Tony Hsieh’s longtime friend and financial manager has sued the late tech mogul’s estate, seeking nearly $7 million from a breached contract.
Lawyers for Tony Lee filed the lawsuit Monday in Clark County District Court, alleging that Hsieh, the former chief executive of Las Vegas-based online shoe retailer Zappos, had agreed to pay him $1.5 million a year for five years.
The contract specifically outlined that Hsieh must buy out of his contract if Lee were ever to be terminated without cause, the lawsuit states.
After Hsieh died from injuries suffered in a November house fire in Connecticut at age 46, his father, Richard Hsieh, and brother Andrew Hsieh were appointed co-special administrators of his estate. They issued a notice in late January suspending the contract, the complaint alleges.
Another longtime friend of Tony Hsieh, Jennifer “Mimi” Pham, filed a lawsuit in February over contracts she said are not being honored. Representatives for Hsieh’s estate were not available for comment Tuesday night.
The newly filed lawsuit states that Lee and Tony Hsieh had been friends since 2003 and that Lee had even been the best man at Andrew Hsieh’s wedding.
Since the beginning of their friendship, Tony Hsieh would recruit Lee to work for him, according to the complaint. Lee would repeatedly decline the offers to work for him exclusively, but provided him with assistance.
While working for Wells Fargo Capital Finance, Lee provided a loan to Zappos in 2003 that prevented it from filing for bankruptcy.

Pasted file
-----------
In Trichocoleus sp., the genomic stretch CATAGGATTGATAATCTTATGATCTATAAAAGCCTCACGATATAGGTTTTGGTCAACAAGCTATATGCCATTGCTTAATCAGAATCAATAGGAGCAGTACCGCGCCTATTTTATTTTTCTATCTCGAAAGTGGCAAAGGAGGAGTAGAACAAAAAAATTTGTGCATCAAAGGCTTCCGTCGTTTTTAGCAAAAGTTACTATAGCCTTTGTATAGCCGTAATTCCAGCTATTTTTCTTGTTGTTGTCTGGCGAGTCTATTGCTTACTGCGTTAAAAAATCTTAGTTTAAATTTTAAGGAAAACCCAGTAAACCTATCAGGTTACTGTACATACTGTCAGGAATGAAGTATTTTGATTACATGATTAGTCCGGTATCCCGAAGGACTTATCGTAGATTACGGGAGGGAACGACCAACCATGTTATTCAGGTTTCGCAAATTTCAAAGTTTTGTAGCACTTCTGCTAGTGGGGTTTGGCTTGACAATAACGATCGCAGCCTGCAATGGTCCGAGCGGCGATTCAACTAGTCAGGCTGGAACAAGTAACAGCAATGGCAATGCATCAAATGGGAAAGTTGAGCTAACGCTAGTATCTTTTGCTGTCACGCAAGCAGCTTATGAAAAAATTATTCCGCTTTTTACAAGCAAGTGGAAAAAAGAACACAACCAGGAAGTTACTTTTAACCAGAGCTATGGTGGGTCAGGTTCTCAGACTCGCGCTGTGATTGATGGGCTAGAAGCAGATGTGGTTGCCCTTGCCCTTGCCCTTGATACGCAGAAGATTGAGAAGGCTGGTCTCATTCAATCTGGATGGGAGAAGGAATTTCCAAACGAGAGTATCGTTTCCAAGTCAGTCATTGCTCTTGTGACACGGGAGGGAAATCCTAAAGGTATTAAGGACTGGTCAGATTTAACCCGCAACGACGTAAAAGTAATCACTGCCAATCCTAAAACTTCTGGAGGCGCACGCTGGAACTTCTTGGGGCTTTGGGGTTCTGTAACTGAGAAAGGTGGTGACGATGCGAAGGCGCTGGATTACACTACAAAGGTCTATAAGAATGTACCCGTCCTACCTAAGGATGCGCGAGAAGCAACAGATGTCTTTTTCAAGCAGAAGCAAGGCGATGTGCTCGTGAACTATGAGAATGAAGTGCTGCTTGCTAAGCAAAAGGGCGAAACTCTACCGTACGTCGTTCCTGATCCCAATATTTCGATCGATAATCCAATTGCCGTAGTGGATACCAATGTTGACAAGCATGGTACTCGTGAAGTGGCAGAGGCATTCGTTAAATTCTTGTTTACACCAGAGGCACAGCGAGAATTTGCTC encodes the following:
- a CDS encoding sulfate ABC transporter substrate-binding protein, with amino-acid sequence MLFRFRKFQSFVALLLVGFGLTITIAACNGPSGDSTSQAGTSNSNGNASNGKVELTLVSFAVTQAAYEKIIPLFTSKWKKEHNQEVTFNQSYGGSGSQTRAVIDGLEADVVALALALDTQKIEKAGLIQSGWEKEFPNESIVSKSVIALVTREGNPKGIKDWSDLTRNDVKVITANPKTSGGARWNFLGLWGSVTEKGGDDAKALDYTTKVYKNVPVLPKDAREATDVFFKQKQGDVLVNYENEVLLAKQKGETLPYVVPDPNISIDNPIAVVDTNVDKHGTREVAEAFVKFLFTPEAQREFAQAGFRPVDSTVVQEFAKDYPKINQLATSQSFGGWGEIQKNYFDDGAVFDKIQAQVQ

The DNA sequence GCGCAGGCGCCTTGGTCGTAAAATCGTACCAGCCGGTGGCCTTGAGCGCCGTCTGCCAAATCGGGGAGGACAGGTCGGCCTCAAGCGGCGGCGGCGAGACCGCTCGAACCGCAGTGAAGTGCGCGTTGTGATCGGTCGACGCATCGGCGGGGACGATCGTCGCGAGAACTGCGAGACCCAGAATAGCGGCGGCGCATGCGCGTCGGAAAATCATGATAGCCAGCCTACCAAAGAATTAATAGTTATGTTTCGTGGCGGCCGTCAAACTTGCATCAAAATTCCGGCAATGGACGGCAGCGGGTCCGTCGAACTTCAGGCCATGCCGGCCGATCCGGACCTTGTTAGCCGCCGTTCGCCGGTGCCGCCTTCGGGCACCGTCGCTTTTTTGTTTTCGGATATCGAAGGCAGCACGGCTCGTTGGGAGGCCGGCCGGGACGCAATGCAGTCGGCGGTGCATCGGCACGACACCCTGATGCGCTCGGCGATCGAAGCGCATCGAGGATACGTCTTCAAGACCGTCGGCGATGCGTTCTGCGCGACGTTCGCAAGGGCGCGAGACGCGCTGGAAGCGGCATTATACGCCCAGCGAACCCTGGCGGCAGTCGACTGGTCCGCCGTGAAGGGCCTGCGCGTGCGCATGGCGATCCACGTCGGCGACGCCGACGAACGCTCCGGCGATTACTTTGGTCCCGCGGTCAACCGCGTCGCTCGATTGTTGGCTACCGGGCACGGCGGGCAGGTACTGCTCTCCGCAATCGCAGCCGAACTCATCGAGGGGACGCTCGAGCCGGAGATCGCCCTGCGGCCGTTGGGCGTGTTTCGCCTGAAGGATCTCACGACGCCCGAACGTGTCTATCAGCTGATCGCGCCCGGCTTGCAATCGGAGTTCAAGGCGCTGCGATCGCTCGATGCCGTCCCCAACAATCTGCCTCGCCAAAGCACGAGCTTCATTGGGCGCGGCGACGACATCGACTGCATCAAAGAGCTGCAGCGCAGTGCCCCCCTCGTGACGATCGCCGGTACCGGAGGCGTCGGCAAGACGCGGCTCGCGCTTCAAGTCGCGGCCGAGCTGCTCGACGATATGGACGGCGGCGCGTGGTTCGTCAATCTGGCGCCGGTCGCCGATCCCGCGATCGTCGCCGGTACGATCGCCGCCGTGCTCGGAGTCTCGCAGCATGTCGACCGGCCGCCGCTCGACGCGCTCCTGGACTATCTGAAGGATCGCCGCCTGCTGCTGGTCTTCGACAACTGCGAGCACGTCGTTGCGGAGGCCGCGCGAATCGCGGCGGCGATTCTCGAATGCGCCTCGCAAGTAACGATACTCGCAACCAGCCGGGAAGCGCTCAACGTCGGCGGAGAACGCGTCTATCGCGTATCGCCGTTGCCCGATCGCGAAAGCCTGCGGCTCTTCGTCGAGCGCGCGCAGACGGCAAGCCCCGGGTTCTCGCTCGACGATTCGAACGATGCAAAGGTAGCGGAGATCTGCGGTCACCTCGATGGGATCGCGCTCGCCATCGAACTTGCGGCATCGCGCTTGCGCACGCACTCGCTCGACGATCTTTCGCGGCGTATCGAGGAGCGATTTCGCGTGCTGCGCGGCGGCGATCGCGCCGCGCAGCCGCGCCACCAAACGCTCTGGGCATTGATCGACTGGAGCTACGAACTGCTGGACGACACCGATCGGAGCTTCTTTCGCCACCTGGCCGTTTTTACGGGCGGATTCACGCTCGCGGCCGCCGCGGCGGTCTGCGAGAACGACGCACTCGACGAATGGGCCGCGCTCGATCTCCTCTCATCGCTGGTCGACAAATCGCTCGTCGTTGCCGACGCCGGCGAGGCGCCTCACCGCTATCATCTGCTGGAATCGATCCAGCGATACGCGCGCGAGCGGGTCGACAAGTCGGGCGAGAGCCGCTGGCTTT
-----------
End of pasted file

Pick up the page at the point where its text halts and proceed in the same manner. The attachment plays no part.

“Tony Hsieh was always appreciative of that fact and would introduce Mr. Lee to his friends and colleagues as ‘the person who saved Zappos,’ ” the lawsuit states.
On July 24, Lee visited Tony Hsieh in Park City, Utah, where he explained that his goal and vision was to develop another community like downtown Las Vegas, according to the court document.
He offered Lee the opportunity to handle all finances related to the venture and proposed paying Lee two times more than Lee was making. They drafted a contract that would guarantee Lee’s salary for five years and that he could only be terminated with cause.
“Ultimately, Mr. Lee left a position that had a secure future so that he could, among other things, assist his friend, Tony Hsieh, achieve his wishes and vision,” the lawsuit states.
According to the document, Lee also worked informally with Andrew Hsieh to help prevent others from taking advantage of his brother.
“Lee was also keeping an eye on Tony Hsieh the best he could, even personally cooking him meals from time to time,” Lee’s attorneys wrote in the complaint. “At no time during Tony Hsieh’s life did Andy Hsieh or Richard Hsieh ever challenge or question the validity of the Guaranteed Contract.”
After Tony Hsieh’s death, Lee continued to perform under the contract until receiving a letter dated Jan. 21 notifying him that the contract was terminated “due to a variety of reasons and changed circumstances, including the death of Tony Hsieh.”
The termination took effect immediately.